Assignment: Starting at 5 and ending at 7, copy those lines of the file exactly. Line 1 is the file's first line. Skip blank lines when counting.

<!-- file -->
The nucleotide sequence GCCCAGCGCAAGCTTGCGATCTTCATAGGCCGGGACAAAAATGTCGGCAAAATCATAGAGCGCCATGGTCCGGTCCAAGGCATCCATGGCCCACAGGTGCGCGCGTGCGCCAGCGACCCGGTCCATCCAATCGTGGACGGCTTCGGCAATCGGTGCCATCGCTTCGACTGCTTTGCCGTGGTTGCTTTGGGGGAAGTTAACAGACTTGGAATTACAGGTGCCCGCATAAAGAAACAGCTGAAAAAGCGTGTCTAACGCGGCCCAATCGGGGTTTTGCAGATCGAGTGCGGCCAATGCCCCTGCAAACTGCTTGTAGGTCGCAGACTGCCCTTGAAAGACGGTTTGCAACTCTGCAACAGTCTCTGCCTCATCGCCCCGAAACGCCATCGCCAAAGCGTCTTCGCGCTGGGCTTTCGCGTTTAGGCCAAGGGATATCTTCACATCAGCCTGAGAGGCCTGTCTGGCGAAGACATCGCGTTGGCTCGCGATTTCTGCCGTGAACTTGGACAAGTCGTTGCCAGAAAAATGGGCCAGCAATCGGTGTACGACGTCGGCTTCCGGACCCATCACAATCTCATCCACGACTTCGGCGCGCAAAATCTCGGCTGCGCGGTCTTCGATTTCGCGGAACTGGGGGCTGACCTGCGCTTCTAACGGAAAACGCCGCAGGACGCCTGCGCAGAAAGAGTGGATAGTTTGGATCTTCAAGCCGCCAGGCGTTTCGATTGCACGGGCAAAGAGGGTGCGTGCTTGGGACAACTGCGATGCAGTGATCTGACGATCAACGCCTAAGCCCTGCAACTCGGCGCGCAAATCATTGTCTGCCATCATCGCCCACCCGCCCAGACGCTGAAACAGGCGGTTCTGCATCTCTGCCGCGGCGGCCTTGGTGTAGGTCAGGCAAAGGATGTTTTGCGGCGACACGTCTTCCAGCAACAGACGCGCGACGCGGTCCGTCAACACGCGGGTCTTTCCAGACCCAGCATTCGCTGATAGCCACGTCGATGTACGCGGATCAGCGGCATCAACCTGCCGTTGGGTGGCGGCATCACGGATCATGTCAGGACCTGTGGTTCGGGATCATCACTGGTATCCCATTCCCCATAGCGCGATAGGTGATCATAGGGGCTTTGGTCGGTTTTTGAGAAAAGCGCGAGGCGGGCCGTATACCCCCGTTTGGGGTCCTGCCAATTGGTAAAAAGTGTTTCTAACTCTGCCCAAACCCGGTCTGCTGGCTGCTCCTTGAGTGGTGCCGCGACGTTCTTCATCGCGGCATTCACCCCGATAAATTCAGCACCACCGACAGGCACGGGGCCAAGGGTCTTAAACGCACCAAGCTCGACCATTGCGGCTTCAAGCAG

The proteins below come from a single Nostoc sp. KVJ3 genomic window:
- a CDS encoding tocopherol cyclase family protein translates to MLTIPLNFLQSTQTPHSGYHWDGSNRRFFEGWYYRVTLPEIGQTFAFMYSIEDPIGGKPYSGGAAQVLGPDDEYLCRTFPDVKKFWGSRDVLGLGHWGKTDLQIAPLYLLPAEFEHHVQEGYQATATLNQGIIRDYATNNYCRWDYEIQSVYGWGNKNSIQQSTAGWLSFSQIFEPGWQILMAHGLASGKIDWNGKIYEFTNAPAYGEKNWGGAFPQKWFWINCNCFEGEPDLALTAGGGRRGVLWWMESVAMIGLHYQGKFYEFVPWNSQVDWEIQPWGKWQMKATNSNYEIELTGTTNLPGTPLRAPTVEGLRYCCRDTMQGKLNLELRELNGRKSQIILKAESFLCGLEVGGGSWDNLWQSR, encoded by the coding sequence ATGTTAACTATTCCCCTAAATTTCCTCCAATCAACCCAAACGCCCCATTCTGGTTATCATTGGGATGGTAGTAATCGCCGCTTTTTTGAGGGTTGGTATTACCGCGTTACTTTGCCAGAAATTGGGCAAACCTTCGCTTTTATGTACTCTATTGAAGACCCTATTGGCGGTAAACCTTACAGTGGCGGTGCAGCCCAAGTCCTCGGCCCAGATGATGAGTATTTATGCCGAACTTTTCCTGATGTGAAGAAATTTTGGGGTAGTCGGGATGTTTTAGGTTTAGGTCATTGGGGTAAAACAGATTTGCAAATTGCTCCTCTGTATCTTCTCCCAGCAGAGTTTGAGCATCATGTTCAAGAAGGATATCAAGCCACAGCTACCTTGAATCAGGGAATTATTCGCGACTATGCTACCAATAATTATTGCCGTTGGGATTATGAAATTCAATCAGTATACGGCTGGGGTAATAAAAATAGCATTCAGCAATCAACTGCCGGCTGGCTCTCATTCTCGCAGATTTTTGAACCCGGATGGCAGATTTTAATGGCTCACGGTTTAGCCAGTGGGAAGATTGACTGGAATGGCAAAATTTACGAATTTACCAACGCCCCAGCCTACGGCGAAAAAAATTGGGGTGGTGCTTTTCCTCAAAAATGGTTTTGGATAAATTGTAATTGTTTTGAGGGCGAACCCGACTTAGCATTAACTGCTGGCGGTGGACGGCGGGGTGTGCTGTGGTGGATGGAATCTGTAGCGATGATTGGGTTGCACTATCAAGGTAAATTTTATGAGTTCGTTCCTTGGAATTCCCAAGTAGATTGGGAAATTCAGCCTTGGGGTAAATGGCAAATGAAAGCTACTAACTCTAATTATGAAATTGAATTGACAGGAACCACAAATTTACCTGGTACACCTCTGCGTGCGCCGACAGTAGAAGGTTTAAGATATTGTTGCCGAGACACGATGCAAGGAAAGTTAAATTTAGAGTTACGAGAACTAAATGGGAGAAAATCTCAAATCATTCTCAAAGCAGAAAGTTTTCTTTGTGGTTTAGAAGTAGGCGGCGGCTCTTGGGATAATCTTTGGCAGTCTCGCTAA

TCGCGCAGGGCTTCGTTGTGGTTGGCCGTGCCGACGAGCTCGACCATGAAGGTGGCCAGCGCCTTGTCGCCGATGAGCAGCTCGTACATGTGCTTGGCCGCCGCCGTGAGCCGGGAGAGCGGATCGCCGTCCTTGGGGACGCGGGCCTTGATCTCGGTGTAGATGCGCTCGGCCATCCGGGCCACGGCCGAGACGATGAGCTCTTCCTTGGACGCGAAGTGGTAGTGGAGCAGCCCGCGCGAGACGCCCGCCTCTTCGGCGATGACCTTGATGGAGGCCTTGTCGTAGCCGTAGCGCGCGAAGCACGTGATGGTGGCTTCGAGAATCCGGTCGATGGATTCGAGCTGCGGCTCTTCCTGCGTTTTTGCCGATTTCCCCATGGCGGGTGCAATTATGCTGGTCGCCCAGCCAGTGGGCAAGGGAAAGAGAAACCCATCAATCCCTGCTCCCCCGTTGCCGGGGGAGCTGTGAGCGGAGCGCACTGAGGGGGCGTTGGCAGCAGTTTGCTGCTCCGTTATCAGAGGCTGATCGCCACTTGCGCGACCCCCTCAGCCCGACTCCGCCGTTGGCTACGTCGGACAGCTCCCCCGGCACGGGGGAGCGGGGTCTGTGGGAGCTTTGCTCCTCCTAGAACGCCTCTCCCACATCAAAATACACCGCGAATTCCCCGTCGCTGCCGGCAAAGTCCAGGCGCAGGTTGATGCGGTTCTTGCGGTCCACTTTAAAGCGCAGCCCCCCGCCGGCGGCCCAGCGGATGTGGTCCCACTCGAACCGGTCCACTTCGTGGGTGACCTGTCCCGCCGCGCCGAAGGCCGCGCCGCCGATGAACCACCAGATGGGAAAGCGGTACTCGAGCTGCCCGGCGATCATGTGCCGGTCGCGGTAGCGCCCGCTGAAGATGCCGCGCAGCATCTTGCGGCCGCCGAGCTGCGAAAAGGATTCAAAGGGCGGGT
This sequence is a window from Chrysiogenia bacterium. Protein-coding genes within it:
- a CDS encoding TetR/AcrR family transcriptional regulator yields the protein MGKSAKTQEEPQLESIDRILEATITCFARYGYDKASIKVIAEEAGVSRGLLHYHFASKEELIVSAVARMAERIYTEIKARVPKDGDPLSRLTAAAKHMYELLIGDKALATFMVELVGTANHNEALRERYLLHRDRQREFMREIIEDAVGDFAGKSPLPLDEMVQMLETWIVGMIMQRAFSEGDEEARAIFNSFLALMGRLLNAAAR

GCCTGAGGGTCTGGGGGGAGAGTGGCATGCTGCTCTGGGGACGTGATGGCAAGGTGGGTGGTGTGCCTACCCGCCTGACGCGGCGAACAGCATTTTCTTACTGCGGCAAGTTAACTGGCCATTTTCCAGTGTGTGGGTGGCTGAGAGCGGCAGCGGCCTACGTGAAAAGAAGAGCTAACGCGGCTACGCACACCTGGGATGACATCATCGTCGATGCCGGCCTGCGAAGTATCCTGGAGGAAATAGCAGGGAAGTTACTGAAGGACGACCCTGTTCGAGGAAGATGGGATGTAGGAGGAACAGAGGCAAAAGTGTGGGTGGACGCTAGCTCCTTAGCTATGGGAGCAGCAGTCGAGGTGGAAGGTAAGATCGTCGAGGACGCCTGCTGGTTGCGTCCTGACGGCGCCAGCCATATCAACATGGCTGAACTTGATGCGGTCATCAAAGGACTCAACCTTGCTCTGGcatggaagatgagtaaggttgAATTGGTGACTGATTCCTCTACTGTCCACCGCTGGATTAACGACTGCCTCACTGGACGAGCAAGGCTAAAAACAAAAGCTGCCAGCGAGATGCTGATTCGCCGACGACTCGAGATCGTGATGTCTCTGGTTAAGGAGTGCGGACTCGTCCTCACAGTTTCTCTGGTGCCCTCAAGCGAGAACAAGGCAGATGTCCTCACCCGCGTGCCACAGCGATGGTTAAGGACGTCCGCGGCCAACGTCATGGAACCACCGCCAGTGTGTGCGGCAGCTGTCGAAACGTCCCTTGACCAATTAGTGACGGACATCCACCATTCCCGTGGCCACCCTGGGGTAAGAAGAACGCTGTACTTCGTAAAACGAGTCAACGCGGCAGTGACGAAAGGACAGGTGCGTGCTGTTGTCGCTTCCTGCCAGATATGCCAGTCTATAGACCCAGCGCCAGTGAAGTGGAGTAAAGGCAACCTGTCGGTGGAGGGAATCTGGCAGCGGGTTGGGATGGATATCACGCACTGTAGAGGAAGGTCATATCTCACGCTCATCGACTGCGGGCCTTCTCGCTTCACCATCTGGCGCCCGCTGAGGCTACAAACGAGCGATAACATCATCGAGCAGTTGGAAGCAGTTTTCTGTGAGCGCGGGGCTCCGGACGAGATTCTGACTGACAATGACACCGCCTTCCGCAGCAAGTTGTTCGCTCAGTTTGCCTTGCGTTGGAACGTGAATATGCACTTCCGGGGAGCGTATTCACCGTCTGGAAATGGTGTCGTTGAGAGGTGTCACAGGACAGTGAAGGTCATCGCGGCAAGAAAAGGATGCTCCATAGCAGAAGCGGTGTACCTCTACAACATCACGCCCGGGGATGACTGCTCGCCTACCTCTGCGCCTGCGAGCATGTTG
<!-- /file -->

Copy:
This sequence is a window from Chrysiogenia bacterium. Protein-coding genes within it:
- a CDS encoding TetR/AcrR family transcriptional regulator yields the protein MGKSAKTQEEPQLESIDRILEATITCFARYGYDKASIKVIAEEAGVSRGLLHYHFASKEELIVSAVARMAERIYTEIKARVPKDGDPLSRLTAAAKHMYELLIGDKALATFMVELVGTANHNEALRERYLLHRDRQREFMREIIEDAVGDFAGKSPLPLDEMVQMLETWIVGMIMQRAFSEGDEEARAIFNSFLALMGRLLNAAAR

GCCTGAGGGTCTGGGGGGAGAGTGGCATGCTGCTCTGGGGACGTGATGGCAAGGTGGGTGGTGTGCCTACCCGCCTGACGCGGCGAACAGCATTTTCTTACTGCGGCAAGTTAACTGGCCATTTTCCAGTGTGTGGGTGGCTGAGAGCGGCAGCGGCCTACGTGAAAAGAAGAGCTAACGCGGCTACGCACACCTGGGATGACATCATCGTCGATGCCGGCCTGCGAAGTATCCTGGAGGAAATAGCAGGGAAGTTACTGAAGGACGACCCTGTTCGAGGAAGATGGGATGTAGGAGGAACAGAGGCAAAAGTGTGGGTGGACGCTAGCTCCTTAGCTATGGGAGCAGCAGTCGAGGTGGAAGGTAAGATCGTCGAGGACGCCTGCTGGTTGCGTCCTGACGGCGCCAGCCATATCAACATGGCTGAACTTGATGCGGTCATCAAAGGACTCAACCTTGCTCTGGcatggaagatgagtaaggttgAATTGGTGACTGATTCCTCTACTGTCCACCGCTGGATTAACGACTGCCTCACTGGACGAGCAAGGCTAAAAACAAAAGCTGCCAGCGAGATGCTGATTCGCCGACGACTCGAGATCGTGATGTCTCTGGTTAAGGAGTGCGGACTCGTCCTCACAGTTTCTCTGGTGCCCTCAAGCGAGAACAAGGCAGATGTCCTCACCCGCGTGCCACAGCGATGGTTAAGGACGTCCGCGGCCAACGTCATGGAACCACCGCCAGTGTGTGCGGCAGCTGTCGAAACGTCCCTTGACCAATTAGTGACGGACATCCACCATTCCCGTGGCCACCCTGGGGTAAGAAGAACGCTGTACTTCGTAAAACGAGTCAACGCGGCAGTGACGAAAGGACAGGTGCGTGCTGTTGTCGCTTCCTGCCAGATATGCCAGTCTATAGACCCAGCGCCAGTGAAGTGGAGTAAAGGCAACCTGTCGGTGGAGGGAATCTGGCAGCGGGTTGGGATGGATATCACGCACTGTAGAGGAAGGTCATATCTCACGCTCATCGACTGCGGGCCTTCTCGCTTCACCATCTGGCGCCCGCTGAGGCTACAAACGAGCGATAACATCATCGAGCAGTTGGAAGCAGTTTTCTGTGAGCGCGGGGCTCCGGACGAGATTCTGACTGACAATGACACCGCCTTCCGCAGCAAGTTGTTCGCTCAGTTTGCCTTGCGTTGGAACGTGAATATGCACTTCCGGGGAGCGTATTCACCGTCTGGAAATGGTGTCGTTGAGAGGTGTCACAGGACAGTGAAGGTCATCGCGGCAAGAAAAGGATGCTCCATAGCAGAAGCGGTGTACCTCTACAACATCACGCCCGGGGATGACTGCTCGCCTACCTCTGCGCCTGCGAGCATGTTG